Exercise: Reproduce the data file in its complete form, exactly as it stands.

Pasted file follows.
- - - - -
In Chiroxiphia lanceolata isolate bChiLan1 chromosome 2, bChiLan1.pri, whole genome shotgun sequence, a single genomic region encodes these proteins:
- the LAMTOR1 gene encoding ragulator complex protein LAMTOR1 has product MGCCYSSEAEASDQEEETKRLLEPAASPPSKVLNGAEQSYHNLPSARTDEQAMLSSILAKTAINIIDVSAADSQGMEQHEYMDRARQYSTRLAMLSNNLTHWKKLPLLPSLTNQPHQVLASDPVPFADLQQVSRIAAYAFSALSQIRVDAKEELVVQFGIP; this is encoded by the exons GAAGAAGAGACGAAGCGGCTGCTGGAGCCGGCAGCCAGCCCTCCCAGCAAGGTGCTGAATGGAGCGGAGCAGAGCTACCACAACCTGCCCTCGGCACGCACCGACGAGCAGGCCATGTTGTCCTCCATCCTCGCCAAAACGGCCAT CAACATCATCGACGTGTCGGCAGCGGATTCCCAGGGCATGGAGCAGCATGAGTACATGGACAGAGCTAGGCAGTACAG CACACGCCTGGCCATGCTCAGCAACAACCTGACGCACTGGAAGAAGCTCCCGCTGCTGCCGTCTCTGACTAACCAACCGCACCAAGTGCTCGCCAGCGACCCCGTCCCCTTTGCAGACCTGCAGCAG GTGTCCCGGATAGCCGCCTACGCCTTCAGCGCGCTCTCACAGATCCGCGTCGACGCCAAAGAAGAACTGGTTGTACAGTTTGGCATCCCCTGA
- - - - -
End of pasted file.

In Chiroxiphia lanceolata isolate bChiLan1 chromosome 2, bChiLan1.pri, whole genome shotgun sequence, a single genomic region encodes these proteins:
- the LAMTOR1 gene encoding ragulator complex protein LAMTOR1 has product MGCCYSSEAEASDQEEETKRLLEPAASPPSKVLNGAEQSYHNLPSARTDEQAMLSSILAKTAINIIDVSAADSQGMEQHEYMDRARQYSTRLAMLSNNLTHWKKLPLLPSLTNQPHQVLASDPVPFADLQQVSRIAAYAFSALSQIRVDAKEELVVQFGIP; this is encoded by the exons GAAGAAGAGACGAAGCGGCTGCTGGAGCCGGCAGCCAGCCCTCCCAGCAAGGTGCTGAATGGAGCGGAGCAGAGCTACCACAACCTGCCCTCGGCACGCACCGACGAGCAGGCCATGTTGTCCTCCATCCTCGCCAAAACGGCCAT CAACATCATCGACGTGTCGGCAGCGGATTCCCAGGGCATGGAGCAGCATGAGTACATGGACAGAGCTAGGCAGTACAG CACACGCCTGGCCATGCTCAGCAACAACCTGACGCACTGGAAGAAGCTCCCGCTGCTGCCGTCTCTGACTAACCAACCGCACCAAGTGCTCGCCAGCGACCCCGTCCCCTTTGCAGACCTGCAGCAG GTGTCCCGGATAGCCGCCTACGCCTTCAGCGCGCTCTCACAGATCCGCGTCGACGCCAAAGAAGAACTGGTTGTACAGTTTGGCATCCCCTGA